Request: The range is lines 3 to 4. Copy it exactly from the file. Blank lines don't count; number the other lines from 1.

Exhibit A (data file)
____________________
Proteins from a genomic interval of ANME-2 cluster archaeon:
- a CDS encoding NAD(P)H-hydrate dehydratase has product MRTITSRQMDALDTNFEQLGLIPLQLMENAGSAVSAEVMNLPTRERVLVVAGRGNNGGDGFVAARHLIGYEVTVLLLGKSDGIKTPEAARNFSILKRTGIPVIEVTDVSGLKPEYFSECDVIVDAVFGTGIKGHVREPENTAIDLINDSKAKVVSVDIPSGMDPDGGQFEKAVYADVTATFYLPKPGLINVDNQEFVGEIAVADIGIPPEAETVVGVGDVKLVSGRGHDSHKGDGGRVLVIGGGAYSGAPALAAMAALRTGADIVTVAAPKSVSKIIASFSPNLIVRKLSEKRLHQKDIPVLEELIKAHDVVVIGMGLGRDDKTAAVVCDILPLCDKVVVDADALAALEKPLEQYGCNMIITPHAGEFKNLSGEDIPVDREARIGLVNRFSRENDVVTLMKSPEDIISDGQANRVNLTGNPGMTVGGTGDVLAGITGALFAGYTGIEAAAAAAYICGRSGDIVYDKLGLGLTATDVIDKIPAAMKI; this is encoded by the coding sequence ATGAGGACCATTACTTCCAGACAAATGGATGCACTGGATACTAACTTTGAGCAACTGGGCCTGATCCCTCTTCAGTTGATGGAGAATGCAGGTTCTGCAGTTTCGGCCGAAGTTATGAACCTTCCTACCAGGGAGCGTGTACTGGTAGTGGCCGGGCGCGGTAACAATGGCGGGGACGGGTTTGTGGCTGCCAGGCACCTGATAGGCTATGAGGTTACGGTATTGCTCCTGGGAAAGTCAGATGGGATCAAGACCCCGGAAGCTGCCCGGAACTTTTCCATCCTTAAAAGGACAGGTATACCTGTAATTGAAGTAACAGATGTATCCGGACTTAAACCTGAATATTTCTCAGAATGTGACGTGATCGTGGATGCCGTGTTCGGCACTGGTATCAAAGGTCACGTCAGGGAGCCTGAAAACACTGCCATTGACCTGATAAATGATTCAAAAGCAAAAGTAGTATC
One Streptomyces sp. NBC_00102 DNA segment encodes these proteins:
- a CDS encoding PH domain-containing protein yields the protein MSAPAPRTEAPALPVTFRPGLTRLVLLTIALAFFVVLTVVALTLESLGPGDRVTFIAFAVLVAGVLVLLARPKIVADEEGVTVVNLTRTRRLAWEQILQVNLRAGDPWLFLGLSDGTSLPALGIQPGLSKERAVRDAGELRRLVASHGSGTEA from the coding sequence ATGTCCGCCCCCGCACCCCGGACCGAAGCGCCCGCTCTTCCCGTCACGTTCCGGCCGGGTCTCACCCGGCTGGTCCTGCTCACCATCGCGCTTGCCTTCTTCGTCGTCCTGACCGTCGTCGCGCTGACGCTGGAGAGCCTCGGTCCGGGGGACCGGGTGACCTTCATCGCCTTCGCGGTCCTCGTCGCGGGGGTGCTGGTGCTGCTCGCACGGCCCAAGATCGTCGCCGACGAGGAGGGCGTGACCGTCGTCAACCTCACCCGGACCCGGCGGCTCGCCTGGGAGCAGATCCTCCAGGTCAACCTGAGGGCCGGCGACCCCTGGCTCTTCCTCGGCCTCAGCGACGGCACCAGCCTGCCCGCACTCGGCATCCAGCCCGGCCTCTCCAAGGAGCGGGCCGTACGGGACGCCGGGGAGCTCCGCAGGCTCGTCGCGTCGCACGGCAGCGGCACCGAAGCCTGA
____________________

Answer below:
One Streptomyces sp. NBC_00102 DNA segment encodes these proteins:
- a CDS encoding PH domain-containing protein yields the protein MSAPAPRTEAPALPVTFRPGLTRLVLLTIALAFFVVLTVVALTLESLGPGDRVTFIAFAVLVAGVLVLLARPKIVADEEGVTVVNLTRTRRLAWEQILQVNLRAGDPWLFLGLSDGTSLPALGIQPGLSKERAVRDAGELRRLVASHGSGTEA from the coding sequence ATGTCCGCCCCCGCACCCCGGACCGAAGCGCCCGCTCTTCCCGTCACGTTCCGGCCGGGTCTCACCCGGCTGGTCCTGCTCACCATCGCGCTTGCCTTCTTCGTCGTCCTGACCGTCGTCGCGCTGACGCTGGAGAGCCTCGGTCCGGGGGACCGGGTGACCTTCATCGCCTTCGCGGTCCTCGTCGCGGGGGTGCTGGTGCTGCTCGCACGGCCCAAGATCGTCGCCGACGAGGAGGGCGTGACCGTCGTCAACCTCACCCGGACCCGGCGGCTCGCCTGGGAGCAGATCCTCCAGGTCAACCTGAGGGCCGGCGACCCCTGGCTCTTCCTCGGCCTCAGCGACGGCACCAGCCTGCCCGCACTCGGCATCCAGCCCGGCCTCTCCAAGGAGCGGGCCGTACGGGACGCCGGGGAGCTCCGCAGGCTCGTCGCGTCGCACGGCAGCGGCACCGAAGCCTGA